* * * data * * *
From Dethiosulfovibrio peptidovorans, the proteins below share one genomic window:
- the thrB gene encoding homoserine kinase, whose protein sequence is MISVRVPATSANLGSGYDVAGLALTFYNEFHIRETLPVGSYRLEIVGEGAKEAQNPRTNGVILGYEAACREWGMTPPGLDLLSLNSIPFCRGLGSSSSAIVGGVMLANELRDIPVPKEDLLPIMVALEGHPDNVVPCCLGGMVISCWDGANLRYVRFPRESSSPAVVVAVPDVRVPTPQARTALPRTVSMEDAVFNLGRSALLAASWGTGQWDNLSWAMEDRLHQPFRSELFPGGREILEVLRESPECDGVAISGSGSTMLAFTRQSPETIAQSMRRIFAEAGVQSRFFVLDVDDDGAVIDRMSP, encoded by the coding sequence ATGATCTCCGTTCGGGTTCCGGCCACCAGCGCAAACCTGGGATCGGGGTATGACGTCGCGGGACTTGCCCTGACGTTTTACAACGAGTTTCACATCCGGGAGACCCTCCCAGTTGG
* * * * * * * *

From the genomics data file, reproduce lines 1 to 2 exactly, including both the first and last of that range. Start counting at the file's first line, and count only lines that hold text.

From Dethiosulfovibrio peptidovorans, the proteins below share one genomic window:
- the thrB gene encoding homoserine kinase, whose protein sequence is MISVRVPATSANLGSGYDVAGLALTFYNEFHIRETLPVGSYRLEIVGEGAKEAQNPRTNGVILGYEAACREWGMTPPGLDLLSLNSIPFCRGLGSSSSAIVGGVMLANELRDIPVPKEDLLPIMVALEGHPDNVVPCCLGGMVISCWDGANLRYVRFPRESSSPAVVVAVPDVRVPTPQARTALPRTVSMEDAVFNLGRSALLAASWGTGQWDNLSWAMEDRLHQPFRSELFPGGREILEVLRESPECDGVAISGSGSTMLAFTRQSPETIAQSMRRIFAEAGVQSRFFVLDVDDDGAVIDRMSP, encoded by the coding sequence ATGATCTCCGTTCGGGTTCCGGCCACCAGCGCAAACCTGGGATCGGGGTATGACGTCGCGGGACTTGCCCTGACGTTTTACAACGAGTTTCACATCCGGGAGACCCTCCCAGTTGG